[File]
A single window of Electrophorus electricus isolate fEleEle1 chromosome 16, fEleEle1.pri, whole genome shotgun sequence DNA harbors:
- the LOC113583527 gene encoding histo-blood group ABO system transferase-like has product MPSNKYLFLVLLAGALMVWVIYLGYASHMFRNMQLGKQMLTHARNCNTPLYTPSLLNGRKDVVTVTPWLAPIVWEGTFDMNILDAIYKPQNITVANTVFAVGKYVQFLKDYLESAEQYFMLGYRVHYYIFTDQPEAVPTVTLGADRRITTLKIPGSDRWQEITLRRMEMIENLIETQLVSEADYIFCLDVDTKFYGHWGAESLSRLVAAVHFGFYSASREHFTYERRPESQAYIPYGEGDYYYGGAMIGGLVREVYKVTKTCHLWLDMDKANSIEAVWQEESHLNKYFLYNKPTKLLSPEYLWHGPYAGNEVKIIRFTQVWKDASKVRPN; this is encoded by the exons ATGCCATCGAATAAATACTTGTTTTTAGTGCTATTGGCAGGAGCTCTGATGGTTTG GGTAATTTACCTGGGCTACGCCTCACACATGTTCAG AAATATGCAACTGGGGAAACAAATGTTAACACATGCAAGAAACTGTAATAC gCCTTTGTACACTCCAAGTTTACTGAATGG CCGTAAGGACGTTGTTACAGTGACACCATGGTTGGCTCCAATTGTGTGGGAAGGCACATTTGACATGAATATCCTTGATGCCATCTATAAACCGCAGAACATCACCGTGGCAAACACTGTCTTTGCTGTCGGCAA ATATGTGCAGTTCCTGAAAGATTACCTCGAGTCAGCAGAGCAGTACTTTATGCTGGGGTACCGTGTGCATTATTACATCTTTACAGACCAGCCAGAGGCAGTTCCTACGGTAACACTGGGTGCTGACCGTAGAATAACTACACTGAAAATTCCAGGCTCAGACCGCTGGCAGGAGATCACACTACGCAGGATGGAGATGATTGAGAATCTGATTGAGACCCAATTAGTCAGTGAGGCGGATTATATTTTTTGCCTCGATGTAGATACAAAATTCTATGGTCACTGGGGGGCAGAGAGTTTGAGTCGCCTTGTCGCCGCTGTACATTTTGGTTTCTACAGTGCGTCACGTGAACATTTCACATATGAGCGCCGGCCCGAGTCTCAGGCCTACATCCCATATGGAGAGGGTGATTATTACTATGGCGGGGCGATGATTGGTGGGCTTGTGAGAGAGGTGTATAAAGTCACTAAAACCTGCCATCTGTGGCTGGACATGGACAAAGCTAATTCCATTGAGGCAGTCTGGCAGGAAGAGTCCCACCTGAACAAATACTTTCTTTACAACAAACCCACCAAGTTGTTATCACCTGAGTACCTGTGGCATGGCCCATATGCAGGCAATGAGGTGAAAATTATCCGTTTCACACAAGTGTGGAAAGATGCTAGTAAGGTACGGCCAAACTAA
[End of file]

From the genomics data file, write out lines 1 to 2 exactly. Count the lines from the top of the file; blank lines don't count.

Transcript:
A single window of Electrophorus electricus isolate fEleEle1 chromosome 16, fEleEle1.pri, whole genome shotgun sequence DNA harbors:
- the LOC113583527 gene encoding histo-blood group ABO system transferase-like has product MPSNKYLFLVLLAGALMVWVIYLGYASHMFRNMQLGKQMLTHARNCNTPLYTPSLLNGRKDVVTVTPWLAPIVWEGTFDMNILDAIYKPQNITVANTVFAVGKYVQFLKDYLESAEQYFMLGYRVHYYIFTDQPEAVPTVTLGADRRITTLKIPGSDRWQEITLRRMEMIENLIETQLVSEADYIFCLDVDTKFYGHWGAESLSRLVAAVHFGFYSASREHFTYERRPESQAYIPYGEGDYYYGGAMIGGLVREVYKVTKTCHLWLDMDKANSIEAVWQEESHLNKYFLYNKPTKLLSPEYLWHGPYAGNEVKIIRFTQVWKDASKVRPN; this is encoded by the exons ATGCCATCGAATAAATACTTGTTTTTAGTGCTATTGGCAGGAGCTCTGATGGTTTG GGTAATTTACCTGGGCTACGCCTCACACATGTTCAG AAATATGCAACTGGGGAAACAAATGTTAACACATGCAAGAAACTGTAATAC gCCTTTGTACACTCCAAGTTTACTGAATGG CCGTAAGGACGTTGTTACAGTGACACCATGGTTGGCTCCAATTGTGTGGGAAGGCACATTTGACATGAATATCCTTGATGCCATCTATAAACCGCAGAACATCACCGTGGCAAACACTGTCTTTGCTGTCGGCAA ATATGTGCAGTTCCTGAAAGATTACCTCGAGTCAGCAGAGCAGTACTTTATGCTGGGGTACCGTGTGCATTATTACATCTTTACAGACCAGCCAGAGGCAGTTCCTACGGTAACACTGGGTGCTGACCGTAGAATAACTACACTGAAAATTCCAGGCTCAGACCGCTGGCAGGAGATCACACTACGCAGGATGGAGATGATTGAGAATCTGATTGAGACCCAATTAGTCAGTGAGGCGGATTATATTTTTTGCCTCGATGTAGATACAAAATTCTATGGTCACTGGGGGGCAGAGAGTTTGAGTCGCCTTGTCGCCGCTGTACATTTTGGTTTCTACAGTGCGTCACGTGAACATTTCACATATGAGCGCCGGCCCGAGTCTCAGGCCTACATCCCATATGGAGAGGGTGATTATTACTATGGCGGGGCGATGATTGGTGGGCTTGTGAGAGAGGTGTATAAAGTCACTAAAACCTGCCATCTGTGGCTGGACATGGACAAAGCTAATTCCATTGAGGCAGTCTGGCAGGAAGAGTCCCACCTGAACAAATACTTTCTTTACAACAAACCCACCAAGTTGTTATCACCTGAGTACCTGTGGCATGGCCCATATGCAGGCAATGAGGTGAAAATTATCCGTTTCACACAAGTGTGGAAAGATGCTAGTAAGGTACGGCCAAACTAA